Permalink
| March 13, 2014, 9:06 pm
Quoting Areetsa C
Apparently they towed an old derelict into a channel and sank it; seems this means the Ukrainians can't get any real naval vessels out of port.

Hehe.. Clever move, quite classic and difficult to prevent or handle. I didn't know that, thanks for the info!

While i would have preferred not to see that maneuver in the current situation, i have to agree with you there :-)
Permalink
| March 14, 2014, 1:42 pm
Quoting Achintya Prasad
I could see economic opportunities if Russia invests bridges and ferries to better connect Crimea to the motherland. Maybe even a few pipelines.

I'm not sure what Putin will gain from annexing the region. All he'll do is create a new border between the East and West, and one that, honestly, could rather easily be surrounded (from Ukraine, no less). I'm wondering if this will create some sort of DMZ...

I don't know if the crimea has any notable resources, industry or other production, but it is a summer traveling destination for many russians - and i think other europeans too. The historical resort town of jalta is located there, along with some other resort towns.
It would also suddenly place the large russian bases there on 'russian soil'.

It would be a 'soft spot' yes, but i think maybe putin's aim is to diffuse the risk of attacks on crimea once he gets what he wants. I think that's why he has been careful so far not to let things get to the point of active aggression.

I don't know if this could end with a DMZ-type solution.
I don't know if it is being debated among world leaders either, but i think putin would oppose the idea. That would have a negative effect on the bases there and also remove the current occupying force, which means he would lose of control over crimea - even if it is russian minded :-)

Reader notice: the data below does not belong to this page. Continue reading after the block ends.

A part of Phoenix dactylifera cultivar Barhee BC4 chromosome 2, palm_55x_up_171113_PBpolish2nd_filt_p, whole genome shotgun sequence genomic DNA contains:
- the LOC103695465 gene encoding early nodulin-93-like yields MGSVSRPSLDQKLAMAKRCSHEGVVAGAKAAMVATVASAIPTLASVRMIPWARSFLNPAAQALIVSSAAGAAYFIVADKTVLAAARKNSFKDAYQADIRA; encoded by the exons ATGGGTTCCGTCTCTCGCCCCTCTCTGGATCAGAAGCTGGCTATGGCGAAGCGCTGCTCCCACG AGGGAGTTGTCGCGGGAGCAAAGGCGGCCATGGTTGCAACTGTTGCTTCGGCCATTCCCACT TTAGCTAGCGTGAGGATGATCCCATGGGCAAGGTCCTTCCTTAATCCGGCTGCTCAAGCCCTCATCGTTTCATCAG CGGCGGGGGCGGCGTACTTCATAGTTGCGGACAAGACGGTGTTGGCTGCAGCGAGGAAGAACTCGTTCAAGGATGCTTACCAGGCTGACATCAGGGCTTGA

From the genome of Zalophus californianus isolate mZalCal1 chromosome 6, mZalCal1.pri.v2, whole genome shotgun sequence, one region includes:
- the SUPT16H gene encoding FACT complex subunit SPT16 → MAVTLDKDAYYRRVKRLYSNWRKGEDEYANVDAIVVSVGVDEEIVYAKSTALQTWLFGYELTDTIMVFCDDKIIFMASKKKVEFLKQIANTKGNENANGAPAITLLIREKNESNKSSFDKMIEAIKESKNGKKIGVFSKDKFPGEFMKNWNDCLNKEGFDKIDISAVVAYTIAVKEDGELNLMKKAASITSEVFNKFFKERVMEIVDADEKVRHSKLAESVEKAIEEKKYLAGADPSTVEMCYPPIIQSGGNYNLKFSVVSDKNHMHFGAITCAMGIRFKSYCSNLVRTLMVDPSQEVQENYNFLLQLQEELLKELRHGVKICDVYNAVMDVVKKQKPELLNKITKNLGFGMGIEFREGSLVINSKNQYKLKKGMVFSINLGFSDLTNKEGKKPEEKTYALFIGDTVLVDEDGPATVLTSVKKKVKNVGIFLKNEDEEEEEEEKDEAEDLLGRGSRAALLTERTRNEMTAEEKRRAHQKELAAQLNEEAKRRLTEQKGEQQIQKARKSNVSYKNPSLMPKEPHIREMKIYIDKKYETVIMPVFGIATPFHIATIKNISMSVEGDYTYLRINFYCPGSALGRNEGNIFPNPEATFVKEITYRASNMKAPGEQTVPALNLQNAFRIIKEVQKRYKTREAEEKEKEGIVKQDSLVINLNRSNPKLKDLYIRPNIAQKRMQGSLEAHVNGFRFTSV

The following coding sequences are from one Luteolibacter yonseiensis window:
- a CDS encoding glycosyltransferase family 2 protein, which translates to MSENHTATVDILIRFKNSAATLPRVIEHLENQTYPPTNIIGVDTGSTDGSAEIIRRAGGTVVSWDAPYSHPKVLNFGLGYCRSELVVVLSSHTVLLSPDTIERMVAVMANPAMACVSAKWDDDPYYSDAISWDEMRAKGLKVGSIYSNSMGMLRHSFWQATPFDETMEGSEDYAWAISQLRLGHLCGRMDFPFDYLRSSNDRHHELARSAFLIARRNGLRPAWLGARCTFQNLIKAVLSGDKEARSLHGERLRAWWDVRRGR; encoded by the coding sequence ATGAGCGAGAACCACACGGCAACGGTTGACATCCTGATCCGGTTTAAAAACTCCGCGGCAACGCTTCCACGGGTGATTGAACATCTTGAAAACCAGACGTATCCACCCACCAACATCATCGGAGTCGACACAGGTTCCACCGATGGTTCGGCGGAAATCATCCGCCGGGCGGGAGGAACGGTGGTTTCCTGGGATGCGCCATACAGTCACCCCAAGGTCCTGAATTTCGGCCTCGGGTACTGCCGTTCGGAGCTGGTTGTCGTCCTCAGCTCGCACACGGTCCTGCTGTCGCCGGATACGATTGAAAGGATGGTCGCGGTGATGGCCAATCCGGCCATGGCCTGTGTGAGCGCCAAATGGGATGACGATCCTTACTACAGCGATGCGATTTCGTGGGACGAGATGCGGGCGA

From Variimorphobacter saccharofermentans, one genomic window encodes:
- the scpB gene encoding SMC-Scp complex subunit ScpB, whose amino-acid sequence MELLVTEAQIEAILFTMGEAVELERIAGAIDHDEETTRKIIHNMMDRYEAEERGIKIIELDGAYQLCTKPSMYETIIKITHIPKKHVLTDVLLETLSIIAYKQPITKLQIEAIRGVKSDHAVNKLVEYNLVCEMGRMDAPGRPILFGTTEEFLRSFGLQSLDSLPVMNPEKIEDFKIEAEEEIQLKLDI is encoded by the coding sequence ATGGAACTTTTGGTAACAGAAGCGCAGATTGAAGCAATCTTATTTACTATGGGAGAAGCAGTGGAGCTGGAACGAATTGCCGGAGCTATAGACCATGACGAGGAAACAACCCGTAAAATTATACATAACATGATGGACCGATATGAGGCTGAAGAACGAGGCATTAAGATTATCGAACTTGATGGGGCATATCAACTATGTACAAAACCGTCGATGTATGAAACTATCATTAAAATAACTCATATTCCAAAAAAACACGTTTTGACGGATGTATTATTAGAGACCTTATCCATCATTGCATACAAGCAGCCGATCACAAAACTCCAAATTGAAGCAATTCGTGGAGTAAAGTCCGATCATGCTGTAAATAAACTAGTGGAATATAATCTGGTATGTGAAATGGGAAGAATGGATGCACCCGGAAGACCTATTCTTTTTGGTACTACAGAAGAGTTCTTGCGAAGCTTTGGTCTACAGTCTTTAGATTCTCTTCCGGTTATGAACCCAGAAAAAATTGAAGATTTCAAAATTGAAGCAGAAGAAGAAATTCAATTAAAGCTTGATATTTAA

---- Oups, the response was missing from my first post :-D ----
Permalink
| March 14, 2014, 2:30 pm
 Group admin 
Well, they voted to secede, anyone think it was rigged? And then Obama made some more pathetically idle threats.
Permalink
| March 16, 2014, 9:52 pm
 Group admin 
Quoting Michael K.
Well, they voted to secede, anyone think it was rigged? And then Obama made some more pathetically idle threats.

What was the voting percentage again? Wasn't it, like, 94% or 96% wanted to secede? Yeah, definitely rigged. I saw a report that showed an-anti Putin activist having posters claiming him as an enemy and traitor posted at his apartment block. Russia just scared anyone that bothered to try and undermine any of it's efforts...
Permalink
| March 16, 2014, 10:35 pm

Of course they did. If you had a Kalashnikov pointed at your family, you'd vote 'yes' too.


Certainly the Ukrainians now know the value of American promises; the english got a pass, as they haven't got the guts to protect themselves much less anyone else, and the Russians never have paid much regard to treaties and promises, but the U.S. once made much of the value of its word.

"Get rid of the nukes and we'll help you if anyone threatens you" - and now every other country to ever make a similar deal is going to understand that they're out in the cold.

Always have been, really; the 'states tend to back out on deals whenever they become unpopular at home.

Seems to me the only difference between Obama and past presidents is that Obama's as gutless publicly as the rest were privately.
Permalink
| March 17, 2014, 6:52 am